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Parenting Pre-school girls

April 25, 2013

It has been a couple months since my posts on the purpose of parenting and parenting a pre-school boy, and now I will (finally) return to the topic and write the companion post. We have two daughters, Rachel 3 and Anna 1, though this post focuses on how we are trying to help our very verbal and equally strong-willed “precious little lamb” come to know The Lamb.

  • Gospel-Powered parenting – As mentioned before, we have found William P Farley’s book with this title somewhat helpful. Specifically, it was helpful to constantly ensure a child understand the “full” Gospel, especially in discipline. Namely, each person is a sinner, God hates sin, punishing sin is both required and loving, that God sent Jesus to take the punishment for our sin and that God forgives sin when we confess to Him. While a pre-school child can certainly understand the core of the Gospel message and genuinely accept Jesus into his/her heart, going through this review of the Gospel sometimes seems a time-wasting exercise. Cognitively, children learn through repetition and so even if at times it seems futile, I believe it is wise. Randomly, a child may give you a response that indicates the information is connecting, though you cannot expect the full theological explanation or logical sequence to form in a pre-schoolers developing mind.
    A common phrase right now (for both Caleb & Rachel) is “but I don’t want to obey.” It seems appropriate to agree with them that this statement is understandable, even correct, because all of us want to do things our own way. Nonetheless, God’s way is the best way that leads to the most meaningful and satisfying life (admittedly “happy” is the word that fits a child’s vocabulary best) and when a child disobey’s mommy and daddy, God has asked us to help them remember their are consequences for disobeying and choosing our own way.
  • When Rachel was two years old, we began to go for monthly “daddy-dates.” I got the idea from Pastor Perry Noble’s blog. Rachel loves having tea party’s and so for the first date we went to the Nilgiris Tea House (here in Three Hills) and had pink tea and a cinnamon bun. She told “everyone” – grandmas & grandpas as well as whoever visited our home over the next week – that she and daddy went for pink tea at the Tea House with such pride, I was actually getting embarassed. For the past year, it has been almost a monthly event of great anticipation – to the point that our Saturday date should not be mentioned until Thursday night at the earliest because explaining the sequence of the in-between days is difficult, bordering on torturous!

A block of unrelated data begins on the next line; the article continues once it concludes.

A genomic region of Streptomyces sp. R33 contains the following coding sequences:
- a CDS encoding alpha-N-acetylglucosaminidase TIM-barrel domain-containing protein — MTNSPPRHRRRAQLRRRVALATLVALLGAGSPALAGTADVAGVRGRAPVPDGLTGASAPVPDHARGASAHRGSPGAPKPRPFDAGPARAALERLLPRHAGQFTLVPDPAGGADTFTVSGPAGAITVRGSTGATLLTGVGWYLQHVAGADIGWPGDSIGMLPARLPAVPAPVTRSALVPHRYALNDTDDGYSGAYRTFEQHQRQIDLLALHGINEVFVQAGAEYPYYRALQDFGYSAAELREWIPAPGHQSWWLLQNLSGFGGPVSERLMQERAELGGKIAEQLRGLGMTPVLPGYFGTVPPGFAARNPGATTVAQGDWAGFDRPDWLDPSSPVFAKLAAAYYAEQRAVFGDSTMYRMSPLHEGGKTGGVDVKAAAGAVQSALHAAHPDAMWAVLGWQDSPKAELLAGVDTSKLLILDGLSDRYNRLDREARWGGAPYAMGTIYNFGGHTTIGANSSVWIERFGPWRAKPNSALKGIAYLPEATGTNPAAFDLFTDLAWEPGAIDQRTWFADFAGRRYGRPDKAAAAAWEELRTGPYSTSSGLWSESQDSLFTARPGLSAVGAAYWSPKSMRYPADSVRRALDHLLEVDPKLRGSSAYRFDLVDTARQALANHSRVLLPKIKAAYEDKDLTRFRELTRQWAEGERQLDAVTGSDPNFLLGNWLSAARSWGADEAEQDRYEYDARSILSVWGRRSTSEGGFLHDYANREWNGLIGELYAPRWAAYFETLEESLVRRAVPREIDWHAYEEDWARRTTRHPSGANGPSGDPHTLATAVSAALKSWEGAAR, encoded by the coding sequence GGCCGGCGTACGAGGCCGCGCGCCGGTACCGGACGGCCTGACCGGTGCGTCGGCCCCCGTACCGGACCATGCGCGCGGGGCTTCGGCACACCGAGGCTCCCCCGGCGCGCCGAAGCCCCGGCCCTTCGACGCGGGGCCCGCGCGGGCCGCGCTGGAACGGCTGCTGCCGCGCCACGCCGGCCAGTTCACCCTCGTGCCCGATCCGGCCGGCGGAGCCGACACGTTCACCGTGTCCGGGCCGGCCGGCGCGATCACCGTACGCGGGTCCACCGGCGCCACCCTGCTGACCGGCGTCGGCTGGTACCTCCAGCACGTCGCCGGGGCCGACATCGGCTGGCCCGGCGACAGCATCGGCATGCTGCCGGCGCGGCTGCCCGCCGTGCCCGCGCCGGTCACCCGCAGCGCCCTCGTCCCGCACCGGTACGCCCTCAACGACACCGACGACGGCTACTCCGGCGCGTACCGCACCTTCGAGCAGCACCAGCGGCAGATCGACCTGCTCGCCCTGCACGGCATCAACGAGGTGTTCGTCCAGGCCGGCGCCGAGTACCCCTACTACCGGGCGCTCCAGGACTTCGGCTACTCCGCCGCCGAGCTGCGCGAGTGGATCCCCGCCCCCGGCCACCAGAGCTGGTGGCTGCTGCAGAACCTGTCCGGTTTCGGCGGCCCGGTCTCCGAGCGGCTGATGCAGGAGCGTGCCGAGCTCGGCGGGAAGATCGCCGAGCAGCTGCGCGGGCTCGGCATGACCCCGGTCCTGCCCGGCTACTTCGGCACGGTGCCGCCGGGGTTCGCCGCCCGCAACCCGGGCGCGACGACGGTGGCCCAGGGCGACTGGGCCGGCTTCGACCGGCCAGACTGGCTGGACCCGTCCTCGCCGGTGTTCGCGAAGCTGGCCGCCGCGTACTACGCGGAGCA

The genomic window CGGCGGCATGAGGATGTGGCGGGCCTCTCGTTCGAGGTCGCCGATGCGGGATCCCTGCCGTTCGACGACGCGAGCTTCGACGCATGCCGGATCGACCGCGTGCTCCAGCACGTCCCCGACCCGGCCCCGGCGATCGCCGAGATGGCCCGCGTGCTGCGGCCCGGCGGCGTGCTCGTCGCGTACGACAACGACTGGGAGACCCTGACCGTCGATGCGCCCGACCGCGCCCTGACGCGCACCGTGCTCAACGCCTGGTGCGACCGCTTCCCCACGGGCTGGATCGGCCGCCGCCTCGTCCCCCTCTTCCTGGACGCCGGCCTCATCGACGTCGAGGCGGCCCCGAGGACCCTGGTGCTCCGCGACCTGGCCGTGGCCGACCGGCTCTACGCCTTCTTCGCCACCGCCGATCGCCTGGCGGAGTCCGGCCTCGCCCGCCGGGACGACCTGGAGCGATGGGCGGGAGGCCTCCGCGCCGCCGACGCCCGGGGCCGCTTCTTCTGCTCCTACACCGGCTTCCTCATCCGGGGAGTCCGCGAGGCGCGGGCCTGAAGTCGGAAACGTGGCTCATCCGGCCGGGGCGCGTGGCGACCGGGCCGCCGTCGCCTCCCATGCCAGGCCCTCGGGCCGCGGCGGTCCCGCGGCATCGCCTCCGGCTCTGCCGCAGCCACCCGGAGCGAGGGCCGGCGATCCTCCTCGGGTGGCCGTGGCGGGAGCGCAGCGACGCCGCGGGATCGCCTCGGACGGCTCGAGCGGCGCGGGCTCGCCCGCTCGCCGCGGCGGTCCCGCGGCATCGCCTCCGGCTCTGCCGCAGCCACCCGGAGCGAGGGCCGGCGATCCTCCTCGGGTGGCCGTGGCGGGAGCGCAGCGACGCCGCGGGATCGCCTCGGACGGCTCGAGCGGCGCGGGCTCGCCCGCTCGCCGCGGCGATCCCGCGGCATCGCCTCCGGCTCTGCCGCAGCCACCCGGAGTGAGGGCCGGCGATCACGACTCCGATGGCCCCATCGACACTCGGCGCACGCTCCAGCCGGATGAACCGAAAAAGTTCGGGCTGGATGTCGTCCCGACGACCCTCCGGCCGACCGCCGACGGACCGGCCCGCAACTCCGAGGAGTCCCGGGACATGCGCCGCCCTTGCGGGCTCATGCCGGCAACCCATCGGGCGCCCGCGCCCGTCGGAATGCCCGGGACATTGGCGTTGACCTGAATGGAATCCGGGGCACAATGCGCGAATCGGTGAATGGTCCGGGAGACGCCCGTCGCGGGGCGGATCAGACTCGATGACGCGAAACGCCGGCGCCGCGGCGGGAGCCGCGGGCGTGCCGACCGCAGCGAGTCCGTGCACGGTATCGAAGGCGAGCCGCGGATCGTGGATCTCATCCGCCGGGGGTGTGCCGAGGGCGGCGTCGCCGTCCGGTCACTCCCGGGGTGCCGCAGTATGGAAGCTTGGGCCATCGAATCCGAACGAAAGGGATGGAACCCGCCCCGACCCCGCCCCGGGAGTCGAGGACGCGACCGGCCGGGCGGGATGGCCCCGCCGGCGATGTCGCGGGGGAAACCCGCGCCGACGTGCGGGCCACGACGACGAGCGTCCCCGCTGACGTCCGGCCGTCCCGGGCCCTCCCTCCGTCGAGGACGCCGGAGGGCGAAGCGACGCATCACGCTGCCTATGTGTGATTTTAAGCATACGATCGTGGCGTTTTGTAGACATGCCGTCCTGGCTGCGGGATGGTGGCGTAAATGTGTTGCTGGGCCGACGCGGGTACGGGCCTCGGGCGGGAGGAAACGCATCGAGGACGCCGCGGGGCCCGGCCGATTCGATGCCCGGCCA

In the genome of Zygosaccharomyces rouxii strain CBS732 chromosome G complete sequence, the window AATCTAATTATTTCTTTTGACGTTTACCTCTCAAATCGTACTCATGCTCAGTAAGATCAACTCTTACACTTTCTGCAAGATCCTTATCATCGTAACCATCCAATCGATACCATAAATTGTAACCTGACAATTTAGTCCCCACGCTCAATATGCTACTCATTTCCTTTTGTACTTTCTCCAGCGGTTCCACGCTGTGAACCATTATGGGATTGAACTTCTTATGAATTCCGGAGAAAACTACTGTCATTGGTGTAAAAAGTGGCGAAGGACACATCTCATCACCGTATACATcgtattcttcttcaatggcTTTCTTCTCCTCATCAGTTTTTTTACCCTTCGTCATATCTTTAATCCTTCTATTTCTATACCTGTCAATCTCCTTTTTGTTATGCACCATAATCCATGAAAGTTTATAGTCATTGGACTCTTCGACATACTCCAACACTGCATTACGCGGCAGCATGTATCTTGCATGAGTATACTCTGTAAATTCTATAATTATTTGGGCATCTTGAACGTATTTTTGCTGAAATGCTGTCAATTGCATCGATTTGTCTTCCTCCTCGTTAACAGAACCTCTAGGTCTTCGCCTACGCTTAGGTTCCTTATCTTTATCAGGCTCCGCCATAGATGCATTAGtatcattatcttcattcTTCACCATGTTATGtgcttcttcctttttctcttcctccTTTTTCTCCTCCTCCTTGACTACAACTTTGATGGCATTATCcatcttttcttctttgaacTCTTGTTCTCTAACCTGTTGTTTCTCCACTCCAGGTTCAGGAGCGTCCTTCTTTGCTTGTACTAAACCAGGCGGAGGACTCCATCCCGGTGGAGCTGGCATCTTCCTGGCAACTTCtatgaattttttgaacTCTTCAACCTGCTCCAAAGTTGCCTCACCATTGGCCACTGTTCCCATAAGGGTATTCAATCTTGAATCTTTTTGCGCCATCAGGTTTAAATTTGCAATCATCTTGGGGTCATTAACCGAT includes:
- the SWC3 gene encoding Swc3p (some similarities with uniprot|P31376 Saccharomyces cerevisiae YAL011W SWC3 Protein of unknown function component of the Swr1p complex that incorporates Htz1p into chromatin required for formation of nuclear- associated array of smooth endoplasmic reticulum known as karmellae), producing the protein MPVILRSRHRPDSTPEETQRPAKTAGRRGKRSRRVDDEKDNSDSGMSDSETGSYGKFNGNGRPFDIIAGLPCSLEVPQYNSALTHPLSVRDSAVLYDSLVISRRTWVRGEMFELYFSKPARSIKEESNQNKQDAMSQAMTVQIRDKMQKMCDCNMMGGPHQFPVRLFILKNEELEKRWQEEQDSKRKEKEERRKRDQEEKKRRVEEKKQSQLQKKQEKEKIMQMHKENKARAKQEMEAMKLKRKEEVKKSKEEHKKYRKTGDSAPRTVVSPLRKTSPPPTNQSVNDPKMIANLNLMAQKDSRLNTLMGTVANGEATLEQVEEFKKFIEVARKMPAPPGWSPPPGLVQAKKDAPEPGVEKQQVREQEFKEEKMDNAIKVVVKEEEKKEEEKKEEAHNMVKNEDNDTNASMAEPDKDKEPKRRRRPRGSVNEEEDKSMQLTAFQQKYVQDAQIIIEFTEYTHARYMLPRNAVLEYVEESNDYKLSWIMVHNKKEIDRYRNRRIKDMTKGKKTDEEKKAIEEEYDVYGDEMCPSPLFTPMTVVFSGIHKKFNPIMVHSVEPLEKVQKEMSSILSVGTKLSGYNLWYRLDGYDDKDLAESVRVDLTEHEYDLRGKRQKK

• “Have I told you I love you today?” – This development began more recently (later than January 2013) and has again become one of those Rachel & daddy conversations that she checks-up on. I asked her the question one afternoon, and she said “no” (which may have been true) and so I said “I love you.” Then when I asked her later after supper, she again replied “no” – which I knew was not accurate – and then it became a game. Not that we want to encourage her to answer wrongly, but it probably points to the fact that a girl, even pre-schooler, needs and wants to be told the words “I love you” often from the man in her life.
    More recently, she has started asking me the question “Have you told me you love me today?” Regardless of my response, she wants to hear those words again.

Especially in this last development, though also in the monthly daddy-date times, I have seen God’s amazing design of the earthly father as an example, though always flawed, of the character and love of the Heavenly Father. While it amazes me that He would entrust me with this privilege and responsibility, it also puts the fear of God into me.

  • The final phrase important for any child to hear (perhaps especially a little girl) from the very beginning of life is “You are of infinite value and worth because you are made in the image of God.” This came from Josh McDowell and reminds the child  and the parent that a child’s value is not in how good they look (or make a parent look), how well they behave, or what they do well, but is based upon their divinely designed origin.

Thoughts? Ideas? How do you (did you) try to communicate the Heavenly Father’s example to your daughters while they are pre-school age? school age? teenagers?


From → Leadership

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